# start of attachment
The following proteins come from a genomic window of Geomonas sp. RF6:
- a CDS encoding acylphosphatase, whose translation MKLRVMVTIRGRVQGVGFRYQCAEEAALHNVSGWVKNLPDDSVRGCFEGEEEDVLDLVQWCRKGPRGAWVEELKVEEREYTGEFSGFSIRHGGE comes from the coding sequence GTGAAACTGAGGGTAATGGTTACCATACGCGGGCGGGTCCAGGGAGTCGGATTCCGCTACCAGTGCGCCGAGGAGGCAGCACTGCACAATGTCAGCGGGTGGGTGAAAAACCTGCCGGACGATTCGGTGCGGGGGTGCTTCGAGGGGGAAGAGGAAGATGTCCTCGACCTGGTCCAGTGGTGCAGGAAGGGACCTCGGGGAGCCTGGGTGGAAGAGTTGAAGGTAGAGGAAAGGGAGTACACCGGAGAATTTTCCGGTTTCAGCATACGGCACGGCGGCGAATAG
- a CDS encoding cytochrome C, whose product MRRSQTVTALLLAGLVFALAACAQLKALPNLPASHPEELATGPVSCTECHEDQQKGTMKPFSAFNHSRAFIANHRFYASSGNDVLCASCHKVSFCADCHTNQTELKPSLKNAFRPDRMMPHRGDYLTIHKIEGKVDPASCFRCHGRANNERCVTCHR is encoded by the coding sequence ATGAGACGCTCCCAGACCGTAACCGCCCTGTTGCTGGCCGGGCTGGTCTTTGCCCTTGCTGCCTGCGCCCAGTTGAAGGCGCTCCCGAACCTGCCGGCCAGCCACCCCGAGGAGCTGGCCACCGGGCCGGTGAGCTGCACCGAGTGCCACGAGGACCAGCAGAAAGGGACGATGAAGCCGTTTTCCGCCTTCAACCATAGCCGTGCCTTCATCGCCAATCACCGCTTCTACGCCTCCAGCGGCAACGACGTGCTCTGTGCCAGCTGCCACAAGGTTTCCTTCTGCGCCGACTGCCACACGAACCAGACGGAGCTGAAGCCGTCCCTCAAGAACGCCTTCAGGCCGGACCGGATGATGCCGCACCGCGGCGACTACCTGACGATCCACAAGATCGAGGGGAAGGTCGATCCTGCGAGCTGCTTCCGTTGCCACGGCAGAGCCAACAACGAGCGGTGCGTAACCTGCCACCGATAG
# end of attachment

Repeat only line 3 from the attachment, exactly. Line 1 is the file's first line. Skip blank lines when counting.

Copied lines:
- a CDS encoding cytochrome C, whose product MRRSQTVTALLLAGLVFALAACAQLKALPNLPASHPEELATGPVSCTECHEDQQKGTMKPFSAFNHSRAFIANHRFYASSGNDVLCASCHKVSFCADCHTNQTELKPSLKNAFRPDRMMPHRGDYLTIHKIEGKVDPASCFRCHGRANNERCVTCHR is encoded by the coding sequence ATGAGACGCTCCCAGACCGTAACCGCCCTGTTGCTGGCCGGGCTGGTCTTTGCCCTTGCTGCCTGCGCCCAGTTGAAGGCGCTCCCGAACCTGCCGGCCAGCCACCCCGAGGAGCTGGCCACCGGGCCGGTGAGCTGCACCGAGTGCCACGAGGACCAGCAGAAAGGGACGATGAAGCCGTTTTCCGCCTTCAACCATAGCCGTGCCTTCATCGCCAATCACCGCTTCTACGCCTCCAGCGGCAACGACGTGCTCTGTGCCAGCTGCCACAAGGTTTCCTTCTGCGCCGACTGCCACACGAACCAGACGGAGCTGAAGCCGTCCCTCAAGAACGCCTTCAGGCCGGACCGGATGATGCCGCACCGCGGCGACTACCTGACGATCCACAAGATCGAGGGGAAGGTCGATCCTGCGAGCTGCTTCCGTTGCCACGGCAGAGCCAACAACGAGCGGTGCGTAACCTGCCACCGATAG